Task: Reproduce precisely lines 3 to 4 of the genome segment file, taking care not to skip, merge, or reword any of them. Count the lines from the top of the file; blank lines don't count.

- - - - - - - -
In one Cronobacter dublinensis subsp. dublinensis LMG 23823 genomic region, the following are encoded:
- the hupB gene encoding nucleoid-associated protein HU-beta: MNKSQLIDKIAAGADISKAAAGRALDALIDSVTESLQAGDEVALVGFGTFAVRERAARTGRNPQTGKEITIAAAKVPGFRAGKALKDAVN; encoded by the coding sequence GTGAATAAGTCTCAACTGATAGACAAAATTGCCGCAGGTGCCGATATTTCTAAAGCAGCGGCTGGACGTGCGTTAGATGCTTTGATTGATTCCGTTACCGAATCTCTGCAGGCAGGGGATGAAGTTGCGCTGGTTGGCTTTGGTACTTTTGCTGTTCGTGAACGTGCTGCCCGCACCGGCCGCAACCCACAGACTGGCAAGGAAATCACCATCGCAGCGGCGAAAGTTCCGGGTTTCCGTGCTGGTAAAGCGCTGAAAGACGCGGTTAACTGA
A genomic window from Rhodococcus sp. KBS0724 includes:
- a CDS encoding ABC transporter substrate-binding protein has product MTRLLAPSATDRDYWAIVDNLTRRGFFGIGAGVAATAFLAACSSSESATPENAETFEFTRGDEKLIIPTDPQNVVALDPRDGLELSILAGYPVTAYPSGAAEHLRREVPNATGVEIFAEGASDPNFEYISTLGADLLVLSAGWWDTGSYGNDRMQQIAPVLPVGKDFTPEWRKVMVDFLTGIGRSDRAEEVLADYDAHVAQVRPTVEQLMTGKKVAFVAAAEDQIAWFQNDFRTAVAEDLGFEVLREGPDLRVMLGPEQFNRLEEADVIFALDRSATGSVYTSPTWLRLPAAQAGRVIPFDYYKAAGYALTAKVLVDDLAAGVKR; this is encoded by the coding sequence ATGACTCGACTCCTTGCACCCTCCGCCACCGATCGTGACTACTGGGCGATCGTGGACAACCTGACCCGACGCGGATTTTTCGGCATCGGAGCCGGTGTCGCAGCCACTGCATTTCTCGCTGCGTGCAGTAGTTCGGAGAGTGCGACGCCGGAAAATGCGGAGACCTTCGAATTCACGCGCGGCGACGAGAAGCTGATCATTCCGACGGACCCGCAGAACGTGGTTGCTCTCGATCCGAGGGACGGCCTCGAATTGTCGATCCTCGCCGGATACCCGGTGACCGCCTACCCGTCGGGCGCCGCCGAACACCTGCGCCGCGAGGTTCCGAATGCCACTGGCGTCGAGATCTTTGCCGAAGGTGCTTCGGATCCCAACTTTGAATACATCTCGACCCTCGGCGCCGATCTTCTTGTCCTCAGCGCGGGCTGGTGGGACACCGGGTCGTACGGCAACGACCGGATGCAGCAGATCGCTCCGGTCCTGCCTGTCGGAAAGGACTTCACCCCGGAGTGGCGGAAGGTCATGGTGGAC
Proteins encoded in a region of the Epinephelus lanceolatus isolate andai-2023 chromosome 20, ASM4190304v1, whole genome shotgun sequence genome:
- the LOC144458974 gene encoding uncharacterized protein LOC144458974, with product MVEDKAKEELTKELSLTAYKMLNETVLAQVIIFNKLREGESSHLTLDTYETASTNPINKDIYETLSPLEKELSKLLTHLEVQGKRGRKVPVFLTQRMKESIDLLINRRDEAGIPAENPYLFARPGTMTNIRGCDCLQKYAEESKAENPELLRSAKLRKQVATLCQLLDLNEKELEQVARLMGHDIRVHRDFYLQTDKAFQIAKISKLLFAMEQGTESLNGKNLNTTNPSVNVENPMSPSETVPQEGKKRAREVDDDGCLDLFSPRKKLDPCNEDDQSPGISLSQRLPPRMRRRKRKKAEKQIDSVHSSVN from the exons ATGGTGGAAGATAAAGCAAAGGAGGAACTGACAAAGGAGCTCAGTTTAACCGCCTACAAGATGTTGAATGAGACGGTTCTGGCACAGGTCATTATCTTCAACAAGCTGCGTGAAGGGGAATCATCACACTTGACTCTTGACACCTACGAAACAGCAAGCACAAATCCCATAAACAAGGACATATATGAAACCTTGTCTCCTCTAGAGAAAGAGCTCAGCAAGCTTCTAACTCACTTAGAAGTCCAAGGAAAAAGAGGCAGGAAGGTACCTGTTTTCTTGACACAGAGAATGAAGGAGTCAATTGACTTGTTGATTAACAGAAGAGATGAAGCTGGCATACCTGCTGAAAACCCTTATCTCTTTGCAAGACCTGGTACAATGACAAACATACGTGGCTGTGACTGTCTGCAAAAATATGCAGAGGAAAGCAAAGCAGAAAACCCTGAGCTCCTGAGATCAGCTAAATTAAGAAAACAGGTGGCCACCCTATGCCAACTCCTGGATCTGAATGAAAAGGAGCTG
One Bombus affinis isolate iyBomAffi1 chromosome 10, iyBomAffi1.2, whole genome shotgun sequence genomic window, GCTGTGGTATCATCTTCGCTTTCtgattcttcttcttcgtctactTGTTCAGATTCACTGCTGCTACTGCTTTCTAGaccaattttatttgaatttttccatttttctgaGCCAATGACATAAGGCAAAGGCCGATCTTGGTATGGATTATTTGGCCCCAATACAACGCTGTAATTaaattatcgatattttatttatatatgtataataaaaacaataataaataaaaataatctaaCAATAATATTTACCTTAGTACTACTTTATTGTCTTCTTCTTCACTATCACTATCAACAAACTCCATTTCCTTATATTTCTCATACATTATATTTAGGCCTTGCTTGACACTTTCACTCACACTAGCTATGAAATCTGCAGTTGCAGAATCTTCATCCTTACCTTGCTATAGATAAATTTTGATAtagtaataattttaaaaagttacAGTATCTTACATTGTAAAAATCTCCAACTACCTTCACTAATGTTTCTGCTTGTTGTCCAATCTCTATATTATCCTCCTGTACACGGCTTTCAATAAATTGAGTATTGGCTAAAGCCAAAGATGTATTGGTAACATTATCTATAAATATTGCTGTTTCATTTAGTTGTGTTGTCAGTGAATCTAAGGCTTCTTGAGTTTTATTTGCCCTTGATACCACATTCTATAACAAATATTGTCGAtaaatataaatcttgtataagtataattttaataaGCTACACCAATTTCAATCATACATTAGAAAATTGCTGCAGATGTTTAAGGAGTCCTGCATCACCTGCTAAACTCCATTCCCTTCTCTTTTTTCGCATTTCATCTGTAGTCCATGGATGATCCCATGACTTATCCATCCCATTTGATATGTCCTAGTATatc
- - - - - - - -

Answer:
A genomic window from Rhodococcus sp. KBS0724 includes:
- a CDS encoding ABC transporter substrate-binding protein has product MTRLLAPSATDRDYWAIVDNLTRRGFFGIGAGVAATAFLAACSSSESATPENAETFEFTRGDEKLIIPTDPQNVVALDPRDGLELSILAGYPVTAYPSGAAEHLRREVPNATGVEIFAEGASDPNFEYISTLGADLLVLSAGWWDTGSYGNDRMQQIAPVLPVGKDFTPEWRKVMVDFLTGIGRSDRAEEVLADYDAHVAQVRPTVEQLMTGKKVAFVAAAEDQIAWFQNDFRTAVAEDLGFEVLREGPDLRVMLGPEQFNRLEEADVIFALDRSATGSVYTSPTWLRLPAAQAGRVIPFDYYKAAGYALTAKVLVDDLAAGVKR; this is encoded by the coding sequence ATGACTCGACTCCTTGCACCCTCCGCCACCGATCGTGACTACTGGGCGATCGTGGACAACCTGACCCGACGCGGATTTTTCGGCATCGGAGCCGGTGTCGCAGCCACTGCATTTCTCGCTGCGTGCAGTAGTTCGGAGAGTGCGACGCCGGAAAATGCGGAGACCTTCGAATTCACGCGCGGCGACGAGAAGCTGATCATTCCGACGGACCCGCAGAACGTGGTTGCTCTCGATCCGAGGGACGGCCTCGAATTGTCGATCCTCGCCGGATACCCGGTGACCGCCTACCCGTCGGGCGCCGCCGAACACCTGCGCCGCGAGGTTCCGAATGCCACTGGCGTCGAGATCTTTGCCGAAGGTGCTTCGGATCCCAACTTTGAATACATCTCGACCCTCGGCGCCGATCTTCTTGTCCTCAGCGCGGGCTGGTGGGACACCGGGTCGTACGGCAACGACCGGATGCAGCAGATCGCTCCGGTCCTGCCTGTCGGAAAGGACTTCACCCCGGAGTGGCGGAAGGTCATGGTGGAC